MAT1200 Operations Research 1
Semester 2, 2015 External Toowoomba  
Units :  1 
Faculty or Section :  Faculty of Health, Engineering and Sciences 
School or Department :  School of Agric, Comp and Environ Sciences 
Staffing
Examiner: Trevor Langlands
Moderator: Rachel King
Rationale
Decision making in fields such as industry, business, marketing, government and environmental management is often difficult because of uncertainty and constraints, and the complex nature of the system under study. Operations research is the scientific approach to solving problems which arise in such complex systems, and hence is an aid to decision making in many areas.
Synopsis
This course focuses on the model development, analytical techniques and the background mathematics necessary for the solution and postoptimal analysis of linear programming, integer programming, transportation, assignment, network, and critical path problems.
Objectives
On completion of this course students should be able to:
 select and develop appropriate mathematical models for decision making problems
 apply appropriate techniques to solve a range of models of mathematical and realworld problems
 interpret and communicate the results of analyses to expert and nonexpert audiences
 analyse the effects of changing model parameters on LP model predictions
 use software to solve and analyse L.P. problems
Topics
Description  Weighting(%)  

1.  Introduction to Linear Programming History of OR, prototype problems, the systems approach to problem solving, methodology of OR. Linear programming will be introduced through a variety of applications, leading to a general definition of an L.P. problem. Graphical solution of problems with 2 decision variables will be shown and the corner point method will be used for solving problems with a 2 or more decision variable. An elementary presentation of sensitivity analysis will be given.  10.00 
2.  Simplex Method The canonical and standard forms of L.P. problems will be discussed and the concept of slack and surplus variables introduced. Basic and nonbasic variables will be introduced via 2dimensional problems, leading to a discussion of the general case. The simplex method will then be studied and applied to all cases. The cases of infeasible and unbounded problems, and problems with an infinite number of solutions will be examined.  17.00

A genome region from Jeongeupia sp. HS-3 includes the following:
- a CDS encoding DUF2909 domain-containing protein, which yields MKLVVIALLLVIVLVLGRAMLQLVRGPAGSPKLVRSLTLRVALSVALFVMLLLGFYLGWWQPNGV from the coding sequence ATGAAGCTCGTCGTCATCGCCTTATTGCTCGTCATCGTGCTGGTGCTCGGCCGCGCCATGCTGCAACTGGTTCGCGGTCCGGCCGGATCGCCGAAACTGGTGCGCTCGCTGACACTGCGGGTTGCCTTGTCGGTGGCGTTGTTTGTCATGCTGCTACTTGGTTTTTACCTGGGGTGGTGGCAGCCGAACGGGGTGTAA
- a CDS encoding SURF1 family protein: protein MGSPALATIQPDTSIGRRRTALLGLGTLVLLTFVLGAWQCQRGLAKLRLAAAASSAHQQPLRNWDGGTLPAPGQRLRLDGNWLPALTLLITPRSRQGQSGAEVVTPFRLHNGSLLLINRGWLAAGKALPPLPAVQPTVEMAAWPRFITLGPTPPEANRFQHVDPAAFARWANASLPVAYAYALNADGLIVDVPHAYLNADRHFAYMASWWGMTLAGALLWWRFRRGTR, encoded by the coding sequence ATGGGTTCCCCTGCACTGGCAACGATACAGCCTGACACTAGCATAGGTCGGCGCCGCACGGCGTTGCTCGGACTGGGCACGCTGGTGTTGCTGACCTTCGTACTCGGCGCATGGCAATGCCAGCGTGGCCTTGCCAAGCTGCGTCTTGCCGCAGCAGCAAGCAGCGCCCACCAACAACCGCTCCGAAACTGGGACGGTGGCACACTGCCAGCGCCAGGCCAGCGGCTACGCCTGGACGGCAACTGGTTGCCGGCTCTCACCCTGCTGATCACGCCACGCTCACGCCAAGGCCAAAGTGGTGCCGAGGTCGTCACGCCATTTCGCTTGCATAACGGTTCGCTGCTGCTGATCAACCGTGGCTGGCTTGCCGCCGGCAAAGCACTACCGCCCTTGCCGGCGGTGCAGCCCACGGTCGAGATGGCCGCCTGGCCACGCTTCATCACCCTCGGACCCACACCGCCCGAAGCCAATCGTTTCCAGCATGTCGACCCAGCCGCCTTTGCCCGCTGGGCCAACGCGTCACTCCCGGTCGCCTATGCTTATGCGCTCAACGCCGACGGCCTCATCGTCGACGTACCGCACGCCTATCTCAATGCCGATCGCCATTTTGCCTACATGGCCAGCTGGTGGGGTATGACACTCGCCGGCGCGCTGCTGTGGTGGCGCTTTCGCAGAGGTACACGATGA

3.  Duality The idea of the dual of an L.P. problem will be introduced, and the relationships between the primal and dual problems studied.  12.00 
4.  Sensitivity Analysis It will be emphasised that the solution obtained is dependent on the values of the parameters being known precisely, whereas in fact these parameters are only estimates and/or liable to change. The effect on the solution of changing the objective function or constraints will be studied along with the introduction of new constraints and variables.  12.00 
5.  Transportation and Assignment Problems The special case of L.P. problems which can be formulated as transportation or assignment problems will be studied, using more efficient methods of solving these problems. Transportation problems studied will include those requiring dummy sources and destinations, and a variety of starting procedures will be considered. The Hungarian method will be used in solving assignment problems  20.00 
6.  Integer Programming Applications of pure and mixed integer programming will be introduced and the branch and bound method will be introduced.  9.00 
7.  Networks Elementary graph theory will be introduced to provide a basis for the use of networks to model a variety of problems. Critical path, shortest route, minimal spanning tree and maximal flow problems will be studied  20.00 
Text and materials required to be purchased or accessed
ALL textbooks and materials available to be purchased can be sourced from USQ's Online Bookshop (unless otherwise stated). (https://bookshop.usq.edu.au/bookweb/subject.cgi?year=2015&sem=02&subject1=MAT1200)
Please contact us for alternative purchase options from USQ Bookshop. (https://bookshop.usq.edu.au/contact/)